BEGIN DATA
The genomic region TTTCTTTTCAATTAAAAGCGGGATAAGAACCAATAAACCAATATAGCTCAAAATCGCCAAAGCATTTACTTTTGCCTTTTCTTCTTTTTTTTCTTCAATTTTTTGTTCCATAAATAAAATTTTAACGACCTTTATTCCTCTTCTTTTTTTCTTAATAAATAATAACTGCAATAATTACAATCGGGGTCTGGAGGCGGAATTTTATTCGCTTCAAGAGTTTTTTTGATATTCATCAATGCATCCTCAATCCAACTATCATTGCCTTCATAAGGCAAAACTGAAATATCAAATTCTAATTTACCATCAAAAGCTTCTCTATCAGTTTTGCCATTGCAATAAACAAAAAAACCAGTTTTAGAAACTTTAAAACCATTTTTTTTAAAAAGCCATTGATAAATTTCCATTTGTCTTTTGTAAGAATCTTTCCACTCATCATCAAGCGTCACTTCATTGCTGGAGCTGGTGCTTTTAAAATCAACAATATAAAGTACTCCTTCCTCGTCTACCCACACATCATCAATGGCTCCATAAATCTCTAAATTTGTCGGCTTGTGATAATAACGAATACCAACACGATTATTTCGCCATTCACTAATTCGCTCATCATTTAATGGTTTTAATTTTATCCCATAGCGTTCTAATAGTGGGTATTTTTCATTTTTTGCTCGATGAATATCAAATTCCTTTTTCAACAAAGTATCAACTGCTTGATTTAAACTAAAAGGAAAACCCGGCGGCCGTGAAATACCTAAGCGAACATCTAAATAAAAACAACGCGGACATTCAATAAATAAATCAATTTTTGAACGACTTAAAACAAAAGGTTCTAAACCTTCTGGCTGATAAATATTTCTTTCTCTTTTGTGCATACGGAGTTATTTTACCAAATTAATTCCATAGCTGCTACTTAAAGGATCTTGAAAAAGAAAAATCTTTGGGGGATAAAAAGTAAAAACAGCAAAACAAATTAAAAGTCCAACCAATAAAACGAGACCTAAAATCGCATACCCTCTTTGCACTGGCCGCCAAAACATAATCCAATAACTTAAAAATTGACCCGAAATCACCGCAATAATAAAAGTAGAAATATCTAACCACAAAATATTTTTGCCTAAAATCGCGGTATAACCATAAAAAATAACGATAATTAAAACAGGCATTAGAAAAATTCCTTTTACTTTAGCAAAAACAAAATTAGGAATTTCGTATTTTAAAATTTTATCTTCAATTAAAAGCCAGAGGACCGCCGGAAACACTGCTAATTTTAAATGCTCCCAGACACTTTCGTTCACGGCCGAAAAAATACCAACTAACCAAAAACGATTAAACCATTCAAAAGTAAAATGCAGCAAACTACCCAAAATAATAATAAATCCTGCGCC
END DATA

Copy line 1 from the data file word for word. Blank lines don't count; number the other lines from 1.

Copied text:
The genomic region TTTCTTTTCAATTAAAAGCGGGATAAGAACCAATAAACCAATATAGCTCAAAATCGCCAAAGCATTTACTTTTGCCTTTTCTTCTTTTTTTTCTTCAATTTTTTGTTCCATAAATAAAATTTTAACGACCTTTATTCCTCTTCTTTTTTTCTTAATAAATAATAACTGCAATAATTACAATCGGGGTCTGGAGGCGGAATTTTATTCGCTTCAAGAGTTTTTTTGATATTCATCAATGCATCCTCAATCCAACTATCATTGCCTTCATAAGGCAAAACTGAAATATCAAATTCTAATTTACCATCAAAAGCTTCTCTATCAGTTTTGCCATTGCAATAAACAAAAAAACCAGTTTTAGAAACTTTAAAACCATTTTTTTTAAAAAGCCATTGATAAATTTCCATTTGTCTTTTGTAAGAATCTTTCCACTCATCATCAAGCGTCACTTCATTGCTGGAGCTGGTGCTTTTAAAATCAACAATATAAAGTACTCCTTCCTCGTCTACCCACACATCATCAATGGCTCCATAAATCTCTAAATTTGTCGGCTTGTGATAATAACGAATACCAACACGATTATTTCGCCATTCACTAATTCGCTCATCATTTAATGGTTTTAATTTTATCCCATAGCGTTCTAATAGTGGGTATTTTTCATTTTTTGCTCGATGAATATCAAATTCCTTTTTCAACAAAGTATCAACTGCTTGATTTAAACTAAAAGGAAAACCCGGCGGCCGTGAAATACCTAAGCGAACATCTAAATAAAAACAACGCGGACATTCAATAAATAAATCAATTTTTGAACGACTTAAAACAAAAGGTTCTAAACCTTCTGGCTGATAAATATTTCTTTCTCTTTTGTGCATACGGAGTTATTTTACCAAATTAATTCCATAGCTGCTACTTAAAGGATCTTGAAAAAGAAAAATCTTTGGGGGATAAAAAGTAAAAACAGCAAAACAAATTAAAAGTCCAACCAATAAAACGAGACCTAAAATCGCATACCCTCTTTGCACTGGCCGCCAAAACATAATCCAATAACTTAAAAATTGACCCGAAATCACCGCAATAATAAAAGTAGAAATATCTAACCACAAAATATTTTTGCCTAAAATCGCGGTATAACCATAAAAAATAACGATAATTAAAACAGGCATTAGAAAAATTCCTTTTACTTTAGCAAAAACAAAATTAGGAATTTCGTATTTTAAAATTTTATCTTCAATTAAAAGCCAGAGGACCGCCGGAAACACTGCTAATTTTAAATGCTCCCAGACACTTTCGTTCACGGCCGAAAAAATACCAACTAACCAAAAACGATTAAACCATTCAAAAGTAAAATGCAGCAAACTACCCAAAATAATAATAAATCCTGCGCC